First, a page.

Commentary - Deggendorf, October 31st 2013
Fannie Mae's National Housing Survey of delinquent mortgage borrowers finds that delinquent mortgage borrowers' views toward the housing market have become more favorable in 2013 compared to 2012 and the majority believes in the benefits of homeownership. These positive attitudes likely reflect the broadening of the housing recovery and indicate the high value delinquent borrowers place on homeownership.
Against a backdrop of steady declines in mortgage delinquency since 2010, it is only in the past year that delinquent borrower housing attitudes have become distinctly more positive. In many cases, their attitudes moved closer to those of the general population. The more positive attitudes extend to a number of areas, including the expectation that home prices will go up, the belief that buying a home is a safe investment (see chart 1), and the likelihood of buying a home on their next move.
Interestingly, given the distress due to owning experienced by many delinquent mortgage borrowers, the majority still believes in the financial and lifestyle benefits of homeownership (see chart 2). This counters claims that the United States is likely to become a nation of renters. However, perhaps restrained by recent experience, delinquent borrowers feel somewhat less strongly than the general population about these benefits.
Delinquent borrowers also have become more optimistic about their financial situation as compared to last year, though at levels less positive, and in some cases much less positive, than the general population. Their increased optimism is helping to close the gap with the general population on attitudes about their personal financial situation (see chart 3), household income, debt stress, and job loss concerns.
Not surprisingly, delinquent borrowers are more likely to experience unsuccessful attempts to refinance than the general population of mortgage borrowers (see chart 4) and are especially motivated by the desire to lower their mortgage payments (see chart 5).
Delinquent borrowers see significant barriers to refinancing their mortgage especially when compared to the general population of mortgage borrowers. The more pronounced barriers include not qualifying and not trusting lending institutions (see chart 6). The barriers we identified for delinquent borrowers are similar to those we found for another negatively impacted group of borrowers: those underwater and near-underwater, in our March 6, 2013 analysis of the U.S. Government's Home Affordable Refinance Program, or HARP.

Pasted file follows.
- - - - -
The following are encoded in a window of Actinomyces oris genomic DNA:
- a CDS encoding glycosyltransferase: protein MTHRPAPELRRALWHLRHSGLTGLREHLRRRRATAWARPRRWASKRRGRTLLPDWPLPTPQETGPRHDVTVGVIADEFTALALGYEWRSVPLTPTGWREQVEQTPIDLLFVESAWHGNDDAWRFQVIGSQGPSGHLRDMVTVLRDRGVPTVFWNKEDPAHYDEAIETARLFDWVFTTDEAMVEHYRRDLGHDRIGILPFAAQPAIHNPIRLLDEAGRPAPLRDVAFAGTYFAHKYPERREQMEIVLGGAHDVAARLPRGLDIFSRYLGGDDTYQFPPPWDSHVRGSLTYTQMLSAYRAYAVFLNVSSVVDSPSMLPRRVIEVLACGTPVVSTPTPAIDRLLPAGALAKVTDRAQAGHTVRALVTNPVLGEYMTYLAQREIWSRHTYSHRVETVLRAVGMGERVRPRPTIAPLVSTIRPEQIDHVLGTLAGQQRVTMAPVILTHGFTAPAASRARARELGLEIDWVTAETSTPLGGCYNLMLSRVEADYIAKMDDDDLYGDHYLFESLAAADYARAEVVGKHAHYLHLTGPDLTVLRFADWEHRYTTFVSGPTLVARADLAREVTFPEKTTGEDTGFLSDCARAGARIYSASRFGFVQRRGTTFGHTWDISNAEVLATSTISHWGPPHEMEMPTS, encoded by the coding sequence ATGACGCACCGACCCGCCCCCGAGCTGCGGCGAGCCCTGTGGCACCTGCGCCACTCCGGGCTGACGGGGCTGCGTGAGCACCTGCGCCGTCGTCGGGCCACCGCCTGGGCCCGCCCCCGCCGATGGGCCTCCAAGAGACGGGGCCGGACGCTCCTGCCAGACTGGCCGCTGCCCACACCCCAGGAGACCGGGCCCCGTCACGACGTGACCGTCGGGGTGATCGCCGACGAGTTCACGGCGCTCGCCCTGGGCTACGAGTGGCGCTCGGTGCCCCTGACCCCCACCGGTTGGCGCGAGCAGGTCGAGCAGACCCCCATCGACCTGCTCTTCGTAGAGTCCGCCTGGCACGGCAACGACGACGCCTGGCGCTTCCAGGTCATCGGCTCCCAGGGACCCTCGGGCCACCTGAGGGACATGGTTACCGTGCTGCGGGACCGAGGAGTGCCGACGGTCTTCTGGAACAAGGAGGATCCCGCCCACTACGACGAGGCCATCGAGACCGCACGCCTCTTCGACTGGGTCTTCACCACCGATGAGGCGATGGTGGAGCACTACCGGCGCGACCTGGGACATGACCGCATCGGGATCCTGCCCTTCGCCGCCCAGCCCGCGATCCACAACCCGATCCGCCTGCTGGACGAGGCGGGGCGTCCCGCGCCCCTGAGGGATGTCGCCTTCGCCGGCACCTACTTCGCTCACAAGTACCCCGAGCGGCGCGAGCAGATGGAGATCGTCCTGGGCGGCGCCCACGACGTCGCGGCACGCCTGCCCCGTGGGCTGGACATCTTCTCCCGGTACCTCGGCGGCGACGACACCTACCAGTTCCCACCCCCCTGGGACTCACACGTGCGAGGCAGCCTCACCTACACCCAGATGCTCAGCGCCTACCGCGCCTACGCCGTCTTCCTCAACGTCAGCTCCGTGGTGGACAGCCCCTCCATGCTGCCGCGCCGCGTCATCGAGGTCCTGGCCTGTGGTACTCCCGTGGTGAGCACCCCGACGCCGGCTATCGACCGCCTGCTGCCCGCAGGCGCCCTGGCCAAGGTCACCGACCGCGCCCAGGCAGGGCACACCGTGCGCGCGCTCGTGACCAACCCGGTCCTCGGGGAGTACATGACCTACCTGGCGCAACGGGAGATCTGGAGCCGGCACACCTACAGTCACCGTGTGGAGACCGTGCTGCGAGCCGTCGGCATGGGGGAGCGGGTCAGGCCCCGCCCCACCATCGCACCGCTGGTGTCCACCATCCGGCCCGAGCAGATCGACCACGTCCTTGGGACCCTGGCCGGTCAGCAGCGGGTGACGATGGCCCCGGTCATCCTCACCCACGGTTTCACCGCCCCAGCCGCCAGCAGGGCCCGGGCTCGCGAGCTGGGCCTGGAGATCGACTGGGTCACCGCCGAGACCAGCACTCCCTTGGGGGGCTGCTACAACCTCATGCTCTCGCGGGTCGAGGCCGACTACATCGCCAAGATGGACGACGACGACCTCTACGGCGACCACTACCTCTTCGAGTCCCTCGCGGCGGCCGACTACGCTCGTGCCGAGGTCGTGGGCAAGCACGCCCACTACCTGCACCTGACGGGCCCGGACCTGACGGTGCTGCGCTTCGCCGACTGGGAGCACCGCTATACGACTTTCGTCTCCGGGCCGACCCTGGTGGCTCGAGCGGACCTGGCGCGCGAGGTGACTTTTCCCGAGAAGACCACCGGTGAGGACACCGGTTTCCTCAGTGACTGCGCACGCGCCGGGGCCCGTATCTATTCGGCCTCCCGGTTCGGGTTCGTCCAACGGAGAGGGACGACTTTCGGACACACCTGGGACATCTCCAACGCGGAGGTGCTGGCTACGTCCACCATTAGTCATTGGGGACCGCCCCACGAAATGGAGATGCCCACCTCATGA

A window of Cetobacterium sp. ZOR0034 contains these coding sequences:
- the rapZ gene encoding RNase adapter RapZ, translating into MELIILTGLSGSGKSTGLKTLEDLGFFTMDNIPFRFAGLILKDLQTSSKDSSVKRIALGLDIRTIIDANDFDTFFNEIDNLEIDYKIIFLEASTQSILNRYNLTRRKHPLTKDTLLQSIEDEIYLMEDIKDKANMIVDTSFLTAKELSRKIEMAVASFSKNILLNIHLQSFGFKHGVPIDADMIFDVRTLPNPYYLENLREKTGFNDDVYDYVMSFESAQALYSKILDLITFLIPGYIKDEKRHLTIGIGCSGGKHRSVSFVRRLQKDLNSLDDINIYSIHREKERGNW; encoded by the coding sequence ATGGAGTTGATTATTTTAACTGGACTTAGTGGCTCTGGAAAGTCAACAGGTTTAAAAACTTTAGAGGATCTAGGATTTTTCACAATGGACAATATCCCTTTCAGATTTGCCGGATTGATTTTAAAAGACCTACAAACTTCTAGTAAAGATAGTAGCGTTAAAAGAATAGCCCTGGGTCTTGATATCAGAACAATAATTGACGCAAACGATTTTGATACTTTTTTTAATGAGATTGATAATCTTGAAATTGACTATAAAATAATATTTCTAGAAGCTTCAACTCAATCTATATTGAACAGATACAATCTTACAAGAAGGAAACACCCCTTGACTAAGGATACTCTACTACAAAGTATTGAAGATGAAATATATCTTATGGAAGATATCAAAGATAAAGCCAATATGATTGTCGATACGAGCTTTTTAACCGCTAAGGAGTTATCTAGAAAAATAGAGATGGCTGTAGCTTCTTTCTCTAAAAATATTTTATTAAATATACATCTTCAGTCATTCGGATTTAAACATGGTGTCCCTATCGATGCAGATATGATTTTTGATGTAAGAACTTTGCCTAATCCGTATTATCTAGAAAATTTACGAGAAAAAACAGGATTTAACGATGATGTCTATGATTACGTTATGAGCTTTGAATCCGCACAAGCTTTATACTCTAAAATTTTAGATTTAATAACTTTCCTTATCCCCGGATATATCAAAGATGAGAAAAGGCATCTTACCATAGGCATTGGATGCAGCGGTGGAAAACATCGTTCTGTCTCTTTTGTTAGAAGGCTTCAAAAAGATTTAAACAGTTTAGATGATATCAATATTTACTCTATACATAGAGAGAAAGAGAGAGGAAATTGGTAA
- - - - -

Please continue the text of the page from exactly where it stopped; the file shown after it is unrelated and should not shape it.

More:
The more favorable homeownership and household finance attitudes that we observe from delinquent mortgage borrowers indicate the relatively high value delinquent borrowers place on homeownership and, possibly, an improving ability to manage their household finances. This could encourage those who have not yet acted to obtain still low, by historic standards, mortgage rates through programs such as the Home Affordable Modification Program (HAMP) as well as other programs that allow delinquent borrowers to refinance. Additionally, the expansion of the eligible HAMP borrower population effective June 1, 2012 may have been a factor in delinquent borrowers' housing attitudes becoming more favorable between our 2012 and 2013 surveys.
To learn more about our 2013 analysis of delinquent mortgage borrowers, a presentation with additional findings can be found here.
Director, Business Strategy
Economic & Strategic Research
October 31, 2013
The author thanks Orawin Velz and Pat Simmons for valuable comments in the creation of this commentary. Of course, all errors and omissions remain the responsibility of the author.
Opinions, analyses, estimates, forecasts and other views of Fannie Mae's Economic and Strategic Research (ESR) group included in this commentary should not be construed as indicating Fannie Mae's business prospects or expected results, are based on a number of assumptions, and are subject to change without notice. How this information affects Fannie Mae will depend on many factors. Although the ESR group bases its opinions, analyses, estimates, forecasts and other views on information it considers reliable, it does not guarantee that the information provided in these materials is accurate, current or suitable for any particular purpose. Changes in the assumptions or the information underlying these views could produce materially different results. The analyses, opinions, estimates, forecasts and other views published by the ESR group represent the views of that group as of the date indicated and do not necessarily represent the views of Fannie Mae or its management.
The views expressed in these articles reflect the personal views of the authors, and do not necessarily reflect the views or policies of any other person, including Fannie Mae or its Conservator. Any figures or estimates included in an article are solely the responsibility of the author.